The fact that the diet-heart/cholesterol hypothesis is complete nonsense, has been clear as day to many people for many years. In 1977 George Mann, a co-director of the Framingham Study, writing in the New England Journal of Medicine called it ‘the greatest scam in the history of medicine.’ In my view, anyone with a moderately functioning brain, can easily see that it is nonsense.
So, if not fat and cholesterol, what does cause cardiovascular disease, and more importantly, what can be done to prevent it, or at least delay it? At last (some of you are thinking) I will state what I believe to be one of the most important things you can do to reduce the risk.
Returning to the central process of cardiovascular disease (CVD), for a moment. If you are going to reduce the risk of cardiovascular disease, you must do, at least, one of three things:
- Protect the endothelium (lining of blood vessels) from harm
- Reduce the risk of blood clots forming – especially over areas of endothelial damage
- Reduce the size and tenacity (difficulty of being broken down) of the blood clots that develop
If you can do all three, you will reduce your risk of dying of a heart attack, or stroke, to virtually zero.
What protects the endothelium?
There are many things that that can do this, but the number one agent that protects the endothelium is nitric oxide (NO). Thus, anything that stimulates NO synthesis will be protective against CVD. Which brings us to sunshine and vitamin D.
- Sunlight on the skin directly stimulates NO synthesis, which has been shown to reduce blood pressure, improve arterial elasticity, and a whole host of other beneficial things for your cardiovascular system, not least a reduction in blood clot formation.
- Sunlight on the skin also creates vitamin D, which has significant impact on NO synthesis in endothelial cells, alongside many other actions. It also prevents cancer, so you get a double benefit.
Therefore, my first direct piece of direct advice for those who want to prevent heart disease, is to sunbathe. In the winter when the sun is not shining take vitamin D supplementation. Alternatively, go on holiday to somewhere sunny. Or get a UVB sunbed, and use it.
My only note of warning here is to say, don’t burn, it is painful and you don’t need to.
By the way, don’t worry about skin cancer. Sun exposure protects against all forms of cancer to a far greater degree than it may cause any specific cancer. To give you reassurance on this point, here is a Medscape article, quoting from a long-term Swedish study on sun exposure:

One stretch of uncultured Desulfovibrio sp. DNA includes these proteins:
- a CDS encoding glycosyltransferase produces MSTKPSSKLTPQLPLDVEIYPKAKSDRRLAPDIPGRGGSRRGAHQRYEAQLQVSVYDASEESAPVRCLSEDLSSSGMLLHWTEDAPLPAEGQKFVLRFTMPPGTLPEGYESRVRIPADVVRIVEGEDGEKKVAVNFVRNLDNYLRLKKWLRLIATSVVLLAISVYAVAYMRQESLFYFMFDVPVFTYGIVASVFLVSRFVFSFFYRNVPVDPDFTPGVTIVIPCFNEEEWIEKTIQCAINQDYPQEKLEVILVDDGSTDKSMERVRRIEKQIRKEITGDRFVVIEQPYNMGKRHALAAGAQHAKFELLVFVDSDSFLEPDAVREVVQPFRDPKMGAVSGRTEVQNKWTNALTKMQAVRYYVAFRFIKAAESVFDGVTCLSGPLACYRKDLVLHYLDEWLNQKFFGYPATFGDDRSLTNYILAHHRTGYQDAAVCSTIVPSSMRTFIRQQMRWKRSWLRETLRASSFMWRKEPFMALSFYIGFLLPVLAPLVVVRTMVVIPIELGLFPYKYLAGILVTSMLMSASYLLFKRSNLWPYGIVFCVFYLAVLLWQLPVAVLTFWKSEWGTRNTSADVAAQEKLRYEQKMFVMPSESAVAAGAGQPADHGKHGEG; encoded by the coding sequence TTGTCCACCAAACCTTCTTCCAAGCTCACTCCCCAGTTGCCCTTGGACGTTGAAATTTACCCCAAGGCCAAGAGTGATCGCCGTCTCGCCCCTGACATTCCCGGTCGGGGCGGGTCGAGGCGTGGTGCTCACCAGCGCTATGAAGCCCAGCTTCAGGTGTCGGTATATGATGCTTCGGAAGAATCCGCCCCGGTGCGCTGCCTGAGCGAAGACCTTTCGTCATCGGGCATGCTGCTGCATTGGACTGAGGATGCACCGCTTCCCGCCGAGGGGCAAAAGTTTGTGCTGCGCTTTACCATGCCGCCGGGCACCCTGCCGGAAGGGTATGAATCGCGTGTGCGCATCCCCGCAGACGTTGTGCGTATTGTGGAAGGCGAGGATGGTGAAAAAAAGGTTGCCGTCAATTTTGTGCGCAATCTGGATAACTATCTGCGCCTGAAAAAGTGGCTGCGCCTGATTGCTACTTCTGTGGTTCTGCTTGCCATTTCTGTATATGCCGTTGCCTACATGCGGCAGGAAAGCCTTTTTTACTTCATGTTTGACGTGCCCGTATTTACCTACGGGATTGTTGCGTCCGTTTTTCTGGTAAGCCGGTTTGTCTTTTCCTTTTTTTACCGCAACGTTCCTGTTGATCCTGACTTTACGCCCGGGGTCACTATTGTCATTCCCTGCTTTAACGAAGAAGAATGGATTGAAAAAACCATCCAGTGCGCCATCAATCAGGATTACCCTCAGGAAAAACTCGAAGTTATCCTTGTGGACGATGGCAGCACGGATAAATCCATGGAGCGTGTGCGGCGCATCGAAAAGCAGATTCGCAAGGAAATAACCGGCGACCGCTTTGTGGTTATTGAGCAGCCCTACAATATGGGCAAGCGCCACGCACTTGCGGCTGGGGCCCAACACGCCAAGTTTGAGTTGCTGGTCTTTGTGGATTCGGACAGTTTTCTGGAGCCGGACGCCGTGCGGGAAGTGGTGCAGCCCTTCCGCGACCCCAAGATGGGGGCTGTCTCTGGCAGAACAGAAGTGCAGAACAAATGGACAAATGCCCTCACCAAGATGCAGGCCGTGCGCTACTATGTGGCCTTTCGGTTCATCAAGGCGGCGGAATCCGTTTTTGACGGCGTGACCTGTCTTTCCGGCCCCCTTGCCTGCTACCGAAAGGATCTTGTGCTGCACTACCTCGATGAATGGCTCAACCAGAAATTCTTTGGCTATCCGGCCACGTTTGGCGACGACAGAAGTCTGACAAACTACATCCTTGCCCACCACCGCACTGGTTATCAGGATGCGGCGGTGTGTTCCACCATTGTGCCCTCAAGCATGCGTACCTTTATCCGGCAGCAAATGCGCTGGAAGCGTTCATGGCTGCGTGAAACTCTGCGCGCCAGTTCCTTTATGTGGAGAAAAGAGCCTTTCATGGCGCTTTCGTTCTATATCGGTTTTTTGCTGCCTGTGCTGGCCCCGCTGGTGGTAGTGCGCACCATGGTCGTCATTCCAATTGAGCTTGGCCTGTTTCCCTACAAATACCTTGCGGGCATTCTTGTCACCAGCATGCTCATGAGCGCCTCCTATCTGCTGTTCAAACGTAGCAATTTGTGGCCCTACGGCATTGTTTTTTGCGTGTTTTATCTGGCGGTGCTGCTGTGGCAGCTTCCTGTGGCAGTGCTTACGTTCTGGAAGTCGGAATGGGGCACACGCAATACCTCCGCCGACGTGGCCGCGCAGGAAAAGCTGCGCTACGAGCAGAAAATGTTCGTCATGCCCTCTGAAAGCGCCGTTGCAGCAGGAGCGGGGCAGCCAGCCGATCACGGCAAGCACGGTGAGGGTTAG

‘Nonsmokers who stayed out of the sun had a life expectancy similar to smokers who soaked up the most rays, according to researchers who studied nearly 30,000 Swedish women over 20 years.
This indicates that avoiding the sun “is a risk factor for death of a similar magnitude as smoking,” write the authors of the article, published March 21 in the Journal of Internal Medicine. Compared with those with the highest sun exposure, life expectancy for those who avoided sun dropped by 0.6 to 2.1 years.
Pelle Lindqvist, MD, of Karolinska University Hospital in Huddinge, Sweden, and colleagues found that women who seek out the sun were generally at lower risk for cardiovascular disease (CVD) and noncancer/non-CVD diseases such as diabetes, multiple sclerosis, and pulmonary diseases, than those who avoided sun exposure.
And one of the strengths of the study was that results were dose-specific — sunshine benefits went up with amount of exposure. The researchers acknowledge that longer life expectancy for sunbathers seems paradoxical to the common thinking that sun exposure increases risk for skin cancer.
“We did find an increased risk of…skin cancer. However, the skin cancers that occurred in those exposing themselves to the sun had better prognosis,” Dr Lindqvist said.”2
In short, avoiding the sun is a bad for you as smoking. In my opinion ordering people to avoid the sun, is possibly the single most dangerous and damaging piece of health prevention advice there has ever been. The sun has been up there, shining down, for over four billion years. Only very recently have we hidden from it. If you believe in evolution, you must also believe that sunshine provides significant health benefits. It cannot be otherwise.
Happy, sunny, CVD risk reduced, 2017
I have just added a little poem that was just sent as a comment on my blog. Thanks for the laugh.
Ancel Benjamin Keys
Researched dietary disease.
When the facts turned out contrarian,
He simply up and buried ’em. [Martin Back]